Daniella Cheslow Multimedia Journalist

Daniella Cheslow
In Puerto Rico, a song about generators

Aired on NPR‘s All Things Considered.

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Three months after Hurricane Maria devastated Puerto Rico’s grid, the lengthy repair has left thousands of people relying on generators for energy. Generators power homes, hospitals, stores — and, apparently, the musical imagination.

Singer Joseph Fonseca said he wrote a holiday merengue song inspired by the rumble of his generator.

He thought he was prepared for hurricane season this summer. He owned a propane generator and planned to use it after Hurricane Irma hit in early September and knocked out electricity to his home in Caguas, south of San Juan.

“When starting the propane generator, no working,” he said. Instead, it throttled loudly. “Not a good sound.”

There was no repairman who could fix the machine because a second hurricane, Maria, was already on its way.

He had solar panels, but some blew away in the storm and the others didn’t work without the grid. So Fonseca bought a new hybrid machine fueled by gas and propane. Eventually, he got a bigger, diesel-burning generator to power his house, where he lives with his wife and two daughters.

Fonseca said he relied on generators for 45 days. As he listened to them buzzing, he wrote a song, “La Planta Nueva,” or “The New Generator.” The chorus means “I will ask the Three Kings to bring me a new generator that doesn’t make a noise when I turn it on.”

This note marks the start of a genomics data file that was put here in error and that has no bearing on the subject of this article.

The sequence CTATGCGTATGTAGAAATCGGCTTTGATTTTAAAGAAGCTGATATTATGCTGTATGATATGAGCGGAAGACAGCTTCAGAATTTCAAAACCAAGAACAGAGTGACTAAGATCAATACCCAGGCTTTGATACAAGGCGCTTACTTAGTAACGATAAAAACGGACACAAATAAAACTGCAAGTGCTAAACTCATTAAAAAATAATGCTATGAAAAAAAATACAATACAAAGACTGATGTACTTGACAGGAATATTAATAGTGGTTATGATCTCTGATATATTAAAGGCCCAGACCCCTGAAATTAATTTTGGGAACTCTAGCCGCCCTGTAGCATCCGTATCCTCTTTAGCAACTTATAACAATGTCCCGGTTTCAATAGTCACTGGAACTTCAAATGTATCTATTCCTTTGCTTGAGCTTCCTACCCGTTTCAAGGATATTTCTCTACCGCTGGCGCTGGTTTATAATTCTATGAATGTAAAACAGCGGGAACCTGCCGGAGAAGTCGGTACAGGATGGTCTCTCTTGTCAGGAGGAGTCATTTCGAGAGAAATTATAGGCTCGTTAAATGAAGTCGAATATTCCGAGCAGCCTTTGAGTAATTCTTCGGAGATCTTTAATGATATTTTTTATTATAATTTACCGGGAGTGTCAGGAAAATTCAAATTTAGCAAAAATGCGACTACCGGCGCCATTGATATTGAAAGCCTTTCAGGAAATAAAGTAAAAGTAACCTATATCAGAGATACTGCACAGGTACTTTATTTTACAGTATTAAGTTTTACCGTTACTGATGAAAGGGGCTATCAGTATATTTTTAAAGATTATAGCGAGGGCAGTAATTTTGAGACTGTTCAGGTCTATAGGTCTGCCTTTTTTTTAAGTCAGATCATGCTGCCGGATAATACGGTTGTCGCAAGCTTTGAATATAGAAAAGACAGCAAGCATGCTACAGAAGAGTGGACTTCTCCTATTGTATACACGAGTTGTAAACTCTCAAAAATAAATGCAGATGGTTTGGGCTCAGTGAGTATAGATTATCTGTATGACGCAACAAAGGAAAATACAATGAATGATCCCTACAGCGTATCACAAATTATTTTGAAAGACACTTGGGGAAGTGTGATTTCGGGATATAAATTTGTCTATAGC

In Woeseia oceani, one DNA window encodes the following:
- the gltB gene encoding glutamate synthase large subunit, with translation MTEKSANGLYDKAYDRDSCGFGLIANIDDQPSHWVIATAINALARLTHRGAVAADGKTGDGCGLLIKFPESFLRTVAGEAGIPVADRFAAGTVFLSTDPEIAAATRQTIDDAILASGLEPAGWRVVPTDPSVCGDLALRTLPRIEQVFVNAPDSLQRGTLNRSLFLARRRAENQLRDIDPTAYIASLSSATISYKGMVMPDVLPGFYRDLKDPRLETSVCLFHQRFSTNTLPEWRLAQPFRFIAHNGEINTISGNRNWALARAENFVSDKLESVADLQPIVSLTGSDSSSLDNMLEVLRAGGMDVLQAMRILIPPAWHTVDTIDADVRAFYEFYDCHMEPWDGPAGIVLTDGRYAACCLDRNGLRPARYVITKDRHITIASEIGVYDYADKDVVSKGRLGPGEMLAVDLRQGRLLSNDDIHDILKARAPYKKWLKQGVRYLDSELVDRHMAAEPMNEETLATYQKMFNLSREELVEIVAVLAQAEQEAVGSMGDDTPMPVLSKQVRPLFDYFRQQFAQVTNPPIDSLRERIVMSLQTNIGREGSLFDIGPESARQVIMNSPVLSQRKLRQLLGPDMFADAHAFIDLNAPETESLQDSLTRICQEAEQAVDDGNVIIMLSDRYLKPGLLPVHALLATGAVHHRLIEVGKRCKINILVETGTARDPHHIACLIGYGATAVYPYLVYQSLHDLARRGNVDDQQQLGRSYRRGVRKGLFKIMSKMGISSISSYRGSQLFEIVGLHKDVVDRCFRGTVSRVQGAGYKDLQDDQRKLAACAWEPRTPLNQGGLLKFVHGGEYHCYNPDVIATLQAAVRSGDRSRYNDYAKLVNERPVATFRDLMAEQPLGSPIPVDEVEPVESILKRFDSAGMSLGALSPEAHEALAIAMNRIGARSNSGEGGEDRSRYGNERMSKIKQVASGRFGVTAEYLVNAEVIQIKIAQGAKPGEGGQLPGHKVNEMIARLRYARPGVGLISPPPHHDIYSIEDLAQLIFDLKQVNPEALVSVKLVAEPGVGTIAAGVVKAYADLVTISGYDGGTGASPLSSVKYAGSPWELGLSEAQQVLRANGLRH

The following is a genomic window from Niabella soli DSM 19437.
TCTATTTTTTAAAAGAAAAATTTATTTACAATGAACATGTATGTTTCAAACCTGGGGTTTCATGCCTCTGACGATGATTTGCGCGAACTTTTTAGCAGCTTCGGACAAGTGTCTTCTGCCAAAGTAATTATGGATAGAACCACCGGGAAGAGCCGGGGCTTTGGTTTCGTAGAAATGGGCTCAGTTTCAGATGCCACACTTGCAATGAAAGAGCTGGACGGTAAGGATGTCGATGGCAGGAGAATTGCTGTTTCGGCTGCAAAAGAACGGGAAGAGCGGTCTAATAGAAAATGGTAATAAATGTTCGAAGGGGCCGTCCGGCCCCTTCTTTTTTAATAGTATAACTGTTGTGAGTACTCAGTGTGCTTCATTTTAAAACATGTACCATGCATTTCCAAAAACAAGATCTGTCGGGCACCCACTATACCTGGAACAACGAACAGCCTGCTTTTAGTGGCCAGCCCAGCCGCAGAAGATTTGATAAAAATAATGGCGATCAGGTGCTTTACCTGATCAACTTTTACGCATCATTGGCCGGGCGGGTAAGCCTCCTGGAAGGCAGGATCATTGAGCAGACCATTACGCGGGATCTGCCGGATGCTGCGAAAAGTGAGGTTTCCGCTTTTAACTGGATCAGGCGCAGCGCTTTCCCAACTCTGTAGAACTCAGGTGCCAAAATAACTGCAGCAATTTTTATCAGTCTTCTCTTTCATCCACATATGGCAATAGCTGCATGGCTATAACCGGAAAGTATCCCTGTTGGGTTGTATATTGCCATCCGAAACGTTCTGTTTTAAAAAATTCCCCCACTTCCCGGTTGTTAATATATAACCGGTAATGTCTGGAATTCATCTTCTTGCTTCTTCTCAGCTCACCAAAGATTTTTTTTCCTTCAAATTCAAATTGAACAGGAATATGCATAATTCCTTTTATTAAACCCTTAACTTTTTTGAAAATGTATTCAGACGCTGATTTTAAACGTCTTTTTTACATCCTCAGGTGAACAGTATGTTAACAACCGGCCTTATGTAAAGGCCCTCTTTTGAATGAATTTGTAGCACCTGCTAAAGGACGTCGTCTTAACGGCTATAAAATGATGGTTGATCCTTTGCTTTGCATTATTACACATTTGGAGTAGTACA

In Puerto Rico, Jan. 6 is Three Kings Day, a religious festival marked with parades and presents to celebrate the story of the Three Wise Men.

In mid-December Fonseca performed at a Christmas party in San Juan’s Vanderbilt Hotel. Bellboys in white polo shirts and pants ushered in guests in crisp shirts and elegant gowns.

Inside, Fonseca took the stage and opened with his hit.

He danced on stage as he sang, pretending to pull a cord to start the generator engine. Couples held hands and stepped to the choppy beat.

Outside, Melvin Munic drank a mojito. Munic lives in Cidra, south of San Juan, and works in the planning and purchasing department of Coca-Cola.

“This is our life right now in Puerto Rico,” said Munic, who still did not have power. “I hope we have electricity before New Year.”

Many people won’t get power back anytime soon. The U.S. Army Corps of Engineers estimates it will take until late February at the earliest to restore most of the grid, longer for remote towns.

Fonseca said he was sitting at home a few weeks ago when he saw the streetlights come on. Neighbors poured out of their homes to celebrate.

“I screamed, everybody screamed from the happy,” he said.

Fonseca said he hopes Puerto Ricans suffering through the slow recovery might hear his song — and have some holiday joy.

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